Individual rooms are entered through the thick concrete mass with dripping water bodies and into a private screened court and from there into the room which affords the guest a purely framed and exclusive view to the landscape and mesas beyond. A raised stone island in the center of the room incorporates desk, bed and couch and outside the room the stone of the room terminates with additional lounging benches replete with a private fire pits that recaptures the essence of desert camping under the stars in a luxurious setting. The bathing and dressing areas are carved out of the thick concrete masses that separates individual rooms and which one enters with mysterious light, green stone and water elements contrasting with the openness of light and views of the room itself. Several suites are designed with private pools in the entry courts as well as skybeds that affords the guest the romance of sleeping under the vast western sky and star filled nights. At the opposite ends of both wings of suites are the Amangiri and Girijaala suites which are spatially luxurious with privileged views through carved masses, generous lap pools and bathing tubs as well as skybeds and spacious outdoor dining and seating areas.
In addition to the hotel, the architects also designed the Aman Spa, located on the south wing, that engages most directly the wonders of the rock formations formed by wind and water. Set amidst five separate pavilions and water elements, the Aman Spa is meant to engage the guest most intimately with the site and the senses of the body. The architecture here mirrors the erosion and silent time that typifies so much of the surrounding rock formations: the pavilions scattered like tumbled rocks, abstracted, and made solid or liquid, heavy or light depending on program and placement. Wet treatment areas are defined by sculpted organic form and mysterious, natural or colored light, while dry treatment areas are defined by wood linings and serene light.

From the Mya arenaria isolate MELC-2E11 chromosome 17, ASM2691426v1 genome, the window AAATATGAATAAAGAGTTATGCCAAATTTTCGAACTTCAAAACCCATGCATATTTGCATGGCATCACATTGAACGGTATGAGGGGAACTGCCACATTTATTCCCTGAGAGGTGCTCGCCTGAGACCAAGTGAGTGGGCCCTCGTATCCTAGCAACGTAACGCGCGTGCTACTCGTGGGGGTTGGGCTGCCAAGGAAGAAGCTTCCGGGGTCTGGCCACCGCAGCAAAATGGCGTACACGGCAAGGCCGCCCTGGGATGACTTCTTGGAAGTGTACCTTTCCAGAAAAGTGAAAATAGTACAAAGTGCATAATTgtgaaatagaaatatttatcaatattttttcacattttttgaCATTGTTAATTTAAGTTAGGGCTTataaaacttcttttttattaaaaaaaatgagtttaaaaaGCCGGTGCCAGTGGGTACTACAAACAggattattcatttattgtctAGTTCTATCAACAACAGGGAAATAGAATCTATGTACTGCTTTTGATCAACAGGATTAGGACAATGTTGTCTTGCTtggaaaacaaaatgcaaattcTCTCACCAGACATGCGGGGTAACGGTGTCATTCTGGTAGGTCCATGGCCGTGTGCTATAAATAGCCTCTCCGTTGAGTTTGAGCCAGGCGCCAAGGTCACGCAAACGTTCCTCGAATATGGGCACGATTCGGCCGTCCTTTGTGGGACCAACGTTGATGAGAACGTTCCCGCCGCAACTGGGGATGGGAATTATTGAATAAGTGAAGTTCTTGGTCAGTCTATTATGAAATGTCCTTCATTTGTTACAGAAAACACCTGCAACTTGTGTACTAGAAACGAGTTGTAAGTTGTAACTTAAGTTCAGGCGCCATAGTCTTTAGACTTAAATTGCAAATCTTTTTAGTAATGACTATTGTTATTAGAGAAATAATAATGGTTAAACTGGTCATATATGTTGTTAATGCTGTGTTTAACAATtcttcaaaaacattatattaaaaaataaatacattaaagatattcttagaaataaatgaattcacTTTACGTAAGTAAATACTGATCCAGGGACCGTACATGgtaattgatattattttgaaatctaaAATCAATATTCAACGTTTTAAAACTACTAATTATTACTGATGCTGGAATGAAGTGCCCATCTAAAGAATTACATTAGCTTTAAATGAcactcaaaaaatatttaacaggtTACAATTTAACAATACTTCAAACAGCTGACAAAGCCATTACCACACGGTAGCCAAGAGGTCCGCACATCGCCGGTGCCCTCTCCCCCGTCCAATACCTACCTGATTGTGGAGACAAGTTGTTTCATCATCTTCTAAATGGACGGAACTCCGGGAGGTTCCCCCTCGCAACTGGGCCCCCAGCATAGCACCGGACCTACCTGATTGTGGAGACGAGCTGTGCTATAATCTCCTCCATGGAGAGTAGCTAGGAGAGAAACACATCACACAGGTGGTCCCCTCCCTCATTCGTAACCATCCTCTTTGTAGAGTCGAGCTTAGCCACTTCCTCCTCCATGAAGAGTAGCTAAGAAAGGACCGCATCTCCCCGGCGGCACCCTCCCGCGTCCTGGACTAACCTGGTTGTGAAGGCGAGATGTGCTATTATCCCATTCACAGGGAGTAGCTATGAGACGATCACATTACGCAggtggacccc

The architects were also responsible for the design of all the interiors, lighting, furnishings and signage, which in typical Aman fashion, are all custom designed to blend in with the architecture and the surrounding landscape. With modern reinterpretations of woven hides and leathers, blackened and forged steel, the interiors and furnishings includes everything from desks, couches, chairs and tables to street lights, and hooks which has been designed to capture something unique and particular about the American Southwest, yet rendered in a thoroughly modern way. The interiors allude to, yet without ever succumbing to, essences about the Native American tribes, and the cowboys and ranchers that continue to inhabit this particular corner of the earth.
I-10 Studio was instrumental in developing and refining the concrete geology of the resort in situ during construction giving the Amangiri Resort its defining quality of being cast or molded from the site itself. The method of casting was specifically developed so as to appear as cast stone or frozen sand. The walls are cast smooth and subtly reflect the ever-changing light in the landscape as they are caressed by it. To the hand, the walls feel glassy smooth and cool to the touch. The color and finish of the ruin-like walls play with and capture desert light and become simultaneously an extension of, and a gateway to, this magical landscape of mass and light. For the remainder of on site construction activities and the implementation of the final details and of their interior design work, I-10 maintained only a minimal advisory role to Amanresorts.
Location: Canyon Point, UT
My Role: Collaboration
Additional Credits: joe fletcher photographs 1-8